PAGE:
Even when asked a leading question by Maria Bartiromo on Fox about the 1/6 hearing, Jim Jordan changed the subject.
Jim Jordan starts babbling about gas prices when asked about the 1/6 Committee. Jordan also promised that House Republicans would investigate the Committee if they win back the majority. pic.twitter.com/Jfm8iNjBnt
— Sarah Reese Jones (@PoliticusSarah) June 12, 2022
Jordan was asked by Maria Bartiromo what we learned from the 1/6 Committee:
I don’t think we knew anything knew — learned anything new. They had the foreman head of the ABC News as the price of this thing. But I don’t think we learned anything new even with thousands of hours of testimony, no ability for Republicans to do any type of cross-examination, I still don’t think there was anything new there.
You know, it’s kind of like the home team playing at home and the ref’s on their side, and they still can’t one the game. That was sort of my takeaway, and the American people are focused on the things you just mentioned, $5 gas, 41-year high inflation, a border that’s no longer a border, and crime that’s on the rise in every major urban area in this country.
The game plan for Rep. Jordan and other House Republicans is clearly to deflect and claim that there is nothing new in the 1/6 hearings while they loudly complain about the hearings being so well put together and produced.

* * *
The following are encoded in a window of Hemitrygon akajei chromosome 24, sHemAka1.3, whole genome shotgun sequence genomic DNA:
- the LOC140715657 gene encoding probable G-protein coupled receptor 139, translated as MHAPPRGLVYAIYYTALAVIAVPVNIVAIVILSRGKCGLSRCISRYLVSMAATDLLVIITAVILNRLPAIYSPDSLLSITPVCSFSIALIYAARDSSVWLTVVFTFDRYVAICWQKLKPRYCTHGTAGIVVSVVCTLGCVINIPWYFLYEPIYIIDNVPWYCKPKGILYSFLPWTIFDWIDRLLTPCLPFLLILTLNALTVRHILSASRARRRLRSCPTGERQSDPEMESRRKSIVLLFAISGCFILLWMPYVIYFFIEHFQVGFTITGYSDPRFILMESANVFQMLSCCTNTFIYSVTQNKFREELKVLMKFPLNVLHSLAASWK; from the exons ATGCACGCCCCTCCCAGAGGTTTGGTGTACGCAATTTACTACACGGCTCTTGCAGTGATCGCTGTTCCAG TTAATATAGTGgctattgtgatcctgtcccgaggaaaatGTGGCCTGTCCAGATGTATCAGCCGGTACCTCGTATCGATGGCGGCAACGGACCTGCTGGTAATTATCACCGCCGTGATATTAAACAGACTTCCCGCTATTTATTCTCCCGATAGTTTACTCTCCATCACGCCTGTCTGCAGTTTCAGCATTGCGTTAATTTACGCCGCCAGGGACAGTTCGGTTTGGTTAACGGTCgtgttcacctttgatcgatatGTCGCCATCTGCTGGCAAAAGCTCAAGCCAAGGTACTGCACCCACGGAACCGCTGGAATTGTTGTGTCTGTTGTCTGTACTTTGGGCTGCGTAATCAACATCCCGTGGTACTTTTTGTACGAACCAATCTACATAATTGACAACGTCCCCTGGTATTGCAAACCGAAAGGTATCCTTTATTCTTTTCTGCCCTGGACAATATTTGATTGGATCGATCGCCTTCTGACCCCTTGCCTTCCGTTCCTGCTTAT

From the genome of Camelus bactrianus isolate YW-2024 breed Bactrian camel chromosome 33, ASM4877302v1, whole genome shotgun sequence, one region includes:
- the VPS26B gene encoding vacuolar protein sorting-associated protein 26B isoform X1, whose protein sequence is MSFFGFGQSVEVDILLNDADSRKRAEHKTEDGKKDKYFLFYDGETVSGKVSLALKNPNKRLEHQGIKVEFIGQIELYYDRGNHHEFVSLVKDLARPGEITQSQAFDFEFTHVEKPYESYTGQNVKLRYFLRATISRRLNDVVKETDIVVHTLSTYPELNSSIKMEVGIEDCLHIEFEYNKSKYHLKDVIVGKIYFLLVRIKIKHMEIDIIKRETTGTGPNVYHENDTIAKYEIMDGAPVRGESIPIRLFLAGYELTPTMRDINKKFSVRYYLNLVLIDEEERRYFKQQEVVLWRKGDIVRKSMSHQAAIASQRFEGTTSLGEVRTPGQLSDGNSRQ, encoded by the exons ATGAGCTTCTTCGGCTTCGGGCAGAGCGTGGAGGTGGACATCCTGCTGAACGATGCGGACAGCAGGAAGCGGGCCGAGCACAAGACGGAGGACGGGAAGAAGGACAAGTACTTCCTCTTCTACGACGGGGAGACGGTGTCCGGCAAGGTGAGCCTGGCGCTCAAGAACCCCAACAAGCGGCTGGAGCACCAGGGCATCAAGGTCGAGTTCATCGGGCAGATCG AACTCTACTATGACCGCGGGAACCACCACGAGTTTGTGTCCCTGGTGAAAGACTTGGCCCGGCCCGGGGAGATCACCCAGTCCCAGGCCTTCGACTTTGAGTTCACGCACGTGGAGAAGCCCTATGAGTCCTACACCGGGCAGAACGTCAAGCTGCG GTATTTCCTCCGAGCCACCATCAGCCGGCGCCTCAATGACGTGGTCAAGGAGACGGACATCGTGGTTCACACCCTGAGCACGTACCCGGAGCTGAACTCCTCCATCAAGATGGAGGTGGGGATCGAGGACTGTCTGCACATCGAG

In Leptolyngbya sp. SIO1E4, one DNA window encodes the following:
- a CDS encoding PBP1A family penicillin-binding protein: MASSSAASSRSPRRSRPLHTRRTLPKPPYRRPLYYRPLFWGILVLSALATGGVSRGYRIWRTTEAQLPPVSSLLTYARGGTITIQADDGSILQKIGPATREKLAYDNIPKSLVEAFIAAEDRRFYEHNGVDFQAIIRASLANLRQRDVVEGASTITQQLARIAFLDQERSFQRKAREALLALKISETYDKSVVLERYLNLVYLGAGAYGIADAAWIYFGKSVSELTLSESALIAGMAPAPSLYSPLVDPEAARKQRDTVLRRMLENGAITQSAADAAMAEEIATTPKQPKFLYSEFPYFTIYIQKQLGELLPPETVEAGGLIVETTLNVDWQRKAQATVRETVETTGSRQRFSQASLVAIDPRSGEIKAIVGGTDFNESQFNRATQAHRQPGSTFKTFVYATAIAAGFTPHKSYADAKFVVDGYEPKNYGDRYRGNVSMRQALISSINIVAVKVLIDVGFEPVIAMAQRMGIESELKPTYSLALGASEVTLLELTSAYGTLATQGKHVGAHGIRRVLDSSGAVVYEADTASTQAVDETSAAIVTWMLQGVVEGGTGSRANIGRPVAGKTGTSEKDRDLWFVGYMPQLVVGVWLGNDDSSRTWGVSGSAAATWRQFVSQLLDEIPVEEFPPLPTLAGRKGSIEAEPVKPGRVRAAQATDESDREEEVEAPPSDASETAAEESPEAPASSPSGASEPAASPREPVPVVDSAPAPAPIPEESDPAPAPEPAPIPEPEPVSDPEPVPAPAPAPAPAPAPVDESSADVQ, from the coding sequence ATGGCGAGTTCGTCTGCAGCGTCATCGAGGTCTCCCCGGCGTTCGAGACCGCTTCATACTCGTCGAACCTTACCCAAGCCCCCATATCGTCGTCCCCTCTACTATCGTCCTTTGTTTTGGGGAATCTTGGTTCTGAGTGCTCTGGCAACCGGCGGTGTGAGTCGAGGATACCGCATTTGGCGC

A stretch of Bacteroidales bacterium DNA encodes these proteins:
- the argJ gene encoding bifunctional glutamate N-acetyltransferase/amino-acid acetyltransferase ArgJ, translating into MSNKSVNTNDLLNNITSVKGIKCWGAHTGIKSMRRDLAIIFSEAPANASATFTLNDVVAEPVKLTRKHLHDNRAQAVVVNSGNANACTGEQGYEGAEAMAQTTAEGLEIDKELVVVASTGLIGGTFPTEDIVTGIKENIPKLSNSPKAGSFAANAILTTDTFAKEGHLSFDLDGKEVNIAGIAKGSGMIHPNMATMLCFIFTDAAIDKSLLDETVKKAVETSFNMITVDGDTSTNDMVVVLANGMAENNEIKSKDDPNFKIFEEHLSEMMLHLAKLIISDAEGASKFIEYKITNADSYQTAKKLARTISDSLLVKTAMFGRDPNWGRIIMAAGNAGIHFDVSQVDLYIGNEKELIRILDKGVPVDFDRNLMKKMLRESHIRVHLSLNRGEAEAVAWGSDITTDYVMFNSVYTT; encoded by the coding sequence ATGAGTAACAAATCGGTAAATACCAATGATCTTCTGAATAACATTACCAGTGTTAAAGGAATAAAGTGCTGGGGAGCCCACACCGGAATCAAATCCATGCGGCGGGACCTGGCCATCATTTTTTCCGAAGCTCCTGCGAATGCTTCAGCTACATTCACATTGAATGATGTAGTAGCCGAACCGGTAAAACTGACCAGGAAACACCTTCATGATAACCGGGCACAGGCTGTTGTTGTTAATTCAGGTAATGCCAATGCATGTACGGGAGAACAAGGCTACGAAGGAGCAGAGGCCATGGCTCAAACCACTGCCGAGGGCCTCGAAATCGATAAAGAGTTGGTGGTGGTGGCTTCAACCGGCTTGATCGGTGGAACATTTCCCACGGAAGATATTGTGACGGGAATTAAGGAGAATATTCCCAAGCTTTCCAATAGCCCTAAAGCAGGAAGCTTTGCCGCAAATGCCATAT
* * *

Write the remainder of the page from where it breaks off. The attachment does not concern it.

Jordan and other Republicans in the House are worried about the hearings, which is why they keep trying so hard to convince the American people that they don’t need to watch them.
The idea that people aren’t watching or don’t care was shattering was shattered by the TV ratings for the first night.
Republicans like Jim Jordan are so scared of what the hearings reveal that they won’t acknowledge or dispute any of the information. They stick to their stale talking points and change the subject ASAP.
Mr. Easley is the managing editor. He is also a White House Press Pool and a Congressional correspondent for PoliticusUSA. Jason has a Bachelor’s Degree in Political Science. His graduate work focused on public policy, with a specialization in social reform movements.
Awards and Professional Memberships
Member of the Society of Professional Journalists and The American Political Science Association